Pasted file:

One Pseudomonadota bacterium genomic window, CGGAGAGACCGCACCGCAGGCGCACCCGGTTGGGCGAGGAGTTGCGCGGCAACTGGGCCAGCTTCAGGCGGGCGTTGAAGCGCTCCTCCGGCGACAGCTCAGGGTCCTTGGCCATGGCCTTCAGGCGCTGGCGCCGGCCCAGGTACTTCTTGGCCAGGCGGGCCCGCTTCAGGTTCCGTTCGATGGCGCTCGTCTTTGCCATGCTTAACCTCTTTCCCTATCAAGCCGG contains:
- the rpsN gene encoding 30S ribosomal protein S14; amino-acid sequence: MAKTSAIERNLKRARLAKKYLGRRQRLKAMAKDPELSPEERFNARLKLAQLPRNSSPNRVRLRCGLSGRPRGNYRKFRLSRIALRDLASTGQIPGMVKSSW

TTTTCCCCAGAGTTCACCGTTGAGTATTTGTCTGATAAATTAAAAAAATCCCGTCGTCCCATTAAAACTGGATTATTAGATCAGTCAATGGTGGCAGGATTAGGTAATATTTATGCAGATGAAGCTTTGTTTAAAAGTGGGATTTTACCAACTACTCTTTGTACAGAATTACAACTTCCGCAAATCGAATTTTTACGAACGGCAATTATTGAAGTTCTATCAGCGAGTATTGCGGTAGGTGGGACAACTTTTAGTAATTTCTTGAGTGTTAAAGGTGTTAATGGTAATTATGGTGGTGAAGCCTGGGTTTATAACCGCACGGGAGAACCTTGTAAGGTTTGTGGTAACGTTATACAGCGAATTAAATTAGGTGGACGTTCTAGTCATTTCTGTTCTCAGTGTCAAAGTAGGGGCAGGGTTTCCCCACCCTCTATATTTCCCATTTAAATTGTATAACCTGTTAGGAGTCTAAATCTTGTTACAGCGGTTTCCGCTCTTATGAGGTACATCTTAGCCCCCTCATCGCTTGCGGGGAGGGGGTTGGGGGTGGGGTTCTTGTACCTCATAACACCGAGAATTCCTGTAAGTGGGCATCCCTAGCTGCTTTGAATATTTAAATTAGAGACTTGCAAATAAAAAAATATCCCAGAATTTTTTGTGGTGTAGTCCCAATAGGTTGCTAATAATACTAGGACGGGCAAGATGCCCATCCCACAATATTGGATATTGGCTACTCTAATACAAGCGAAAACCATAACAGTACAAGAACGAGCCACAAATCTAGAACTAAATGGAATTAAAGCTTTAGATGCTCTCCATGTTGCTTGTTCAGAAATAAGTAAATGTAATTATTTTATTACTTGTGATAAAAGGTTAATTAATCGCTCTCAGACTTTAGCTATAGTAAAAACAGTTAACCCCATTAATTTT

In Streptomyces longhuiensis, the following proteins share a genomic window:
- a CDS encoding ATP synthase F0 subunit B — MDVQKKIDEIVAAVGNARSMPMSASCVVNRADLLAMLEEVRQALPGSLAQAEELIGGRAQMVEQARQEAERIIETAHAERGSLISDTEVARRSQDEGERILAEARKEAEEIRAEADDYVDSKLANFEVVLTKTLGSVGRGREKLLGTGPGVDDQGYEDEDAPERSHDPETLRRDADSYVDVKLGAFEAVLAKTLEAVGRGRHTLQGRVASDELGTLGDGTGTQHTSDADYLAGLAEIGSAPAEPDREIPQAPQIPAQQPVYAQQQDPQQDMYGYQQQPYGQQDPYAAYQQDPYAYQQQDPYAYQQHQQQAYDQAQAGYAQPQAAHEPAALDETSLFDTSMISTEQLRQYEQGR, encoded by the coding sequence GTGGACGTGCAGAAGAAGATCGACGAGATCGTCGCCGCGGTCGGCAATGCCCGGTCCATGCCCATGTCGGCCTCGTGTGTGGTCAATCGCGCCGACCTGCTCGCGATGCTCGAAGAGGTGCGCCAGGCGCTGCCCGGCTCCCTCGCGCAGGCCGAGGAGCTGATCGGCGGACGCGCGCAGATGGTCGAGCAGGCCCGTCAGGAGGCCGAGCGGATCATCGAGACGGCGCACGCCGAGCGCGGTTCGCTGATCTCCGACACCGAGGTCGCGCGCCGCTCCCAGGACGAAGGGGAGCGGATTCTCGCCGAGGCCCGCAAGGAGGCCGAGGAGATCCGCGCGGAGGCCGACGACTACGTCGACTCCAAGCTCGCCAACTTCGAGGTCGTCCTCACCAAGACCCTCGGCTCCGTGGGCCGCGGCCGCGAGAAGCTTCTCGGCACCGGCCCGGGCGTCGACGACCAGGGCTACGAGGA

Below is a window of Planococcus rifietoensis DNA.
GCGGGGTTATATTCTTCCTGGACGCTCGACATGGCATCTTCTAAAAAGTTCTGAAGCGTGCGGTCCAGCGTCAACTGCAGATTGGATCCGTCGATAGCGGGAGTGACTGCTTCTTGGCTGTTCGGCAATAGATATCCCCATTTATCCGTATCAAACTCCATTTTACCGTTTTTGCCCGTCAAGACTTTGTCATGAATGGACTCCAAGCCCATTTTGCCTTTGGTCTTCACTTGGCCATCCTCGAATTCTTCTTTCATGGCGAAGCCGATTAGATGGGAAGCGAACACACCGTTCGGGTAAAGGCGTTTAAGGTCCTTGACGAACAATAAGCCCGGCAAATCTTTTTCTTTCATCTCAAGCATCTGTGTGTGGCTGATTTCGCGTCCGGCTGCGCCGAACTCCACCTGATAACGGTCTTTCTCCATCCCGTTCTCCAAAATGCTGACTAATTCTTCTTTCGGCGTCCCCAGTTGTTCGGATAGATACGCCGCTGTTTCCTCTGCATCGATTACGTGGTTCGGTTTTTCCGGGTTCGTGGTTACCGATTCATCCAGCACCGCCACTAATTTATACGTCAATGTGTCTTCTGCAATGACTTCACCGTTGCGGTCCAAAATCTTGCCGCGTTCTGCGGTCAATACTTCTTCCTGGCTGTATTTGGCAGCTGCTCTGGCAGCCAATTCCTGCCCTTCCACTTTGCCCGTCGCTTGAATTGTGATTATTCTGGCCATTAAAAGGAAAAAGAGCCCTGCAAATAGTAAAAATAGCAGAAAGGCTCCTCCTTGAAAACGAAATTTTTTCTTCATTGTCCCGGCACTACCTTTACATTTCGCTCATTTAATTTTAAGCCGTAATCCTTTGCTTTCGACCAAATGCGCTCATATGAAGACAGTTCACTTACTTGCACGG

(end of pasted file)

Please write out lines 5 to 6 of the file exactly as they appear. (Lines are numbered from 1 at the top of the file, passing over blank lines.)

- a CDS encoding ATP synthase F0 subunit B — MDVQKKIDEIVAAVGNARSMPMSASCVVNRADLLAMLEEVRQALPGSLAQAEELIGGRAQMVEQARQEAERIIETAHAERGSLISDTEVARRSQDEGERILAEARKEAEEIRAEADDYVDSKLANFEVVLTKTLGSVGRGREKLLGTGPGVDDQGYEDEDAPERSHDPETLRRDADSYVDVKLGAFEAVLAKTLEAVGRGRHTLQGRVASDELGTLGDGTGTQHTSDADYLAGLAEIGSAPAEPDREIPQAPQIPAQQPVYAQQQDPQQDMYGYQQQPYGQQDPYAAYQQDPYAYQQQDPYAYQQHQQQAYDQAQAGYAQPQAAHEPAALDETSLFDTSMISTEQLRQYEQGR, encoded by the coding sequence GTGGACGTGCAGAAGAAGATCGACGAGATCGTCGCCGCGGTCGGCAATGCCCGGTCCATGCCCATGTCGGCCTCGTGTGTGGTCAATCGCGCCGACCTGCTCGCGATGCTCGAAGAGGTGCGCCAGGCGCTGCCCGGCTCCCTCGCGCAGGCCGAGGAGCTGATCGGCGGACGCGCGCAGATGGTCGAGCAGGCCCGTCAGGAGGCCGAGCGGATCATCGAGACGGCGCACGCCGAGCGCGGTTCGCTGATCTCCGACACCGAGGTCGCGCGCCGCTCCCAGGACGAAGGGGAGCGGATTCTCGCCGAGGCCCGCAAGGAGGCCGAGGAGATCCGCGCGGAGGCCGACGACTACGTCGACTCCAAGCTCGCCAACTTCGAGGTCGTCCTCACCAAGACCCTCGGCTCCGTGGGCCGCGGCCGCGAGAAGCTTCTCGGCACCGGCCCGGGCGTCGACGACCAGGGCTACGAGGA

Below is a window of Planococcus rifietoensis DNA.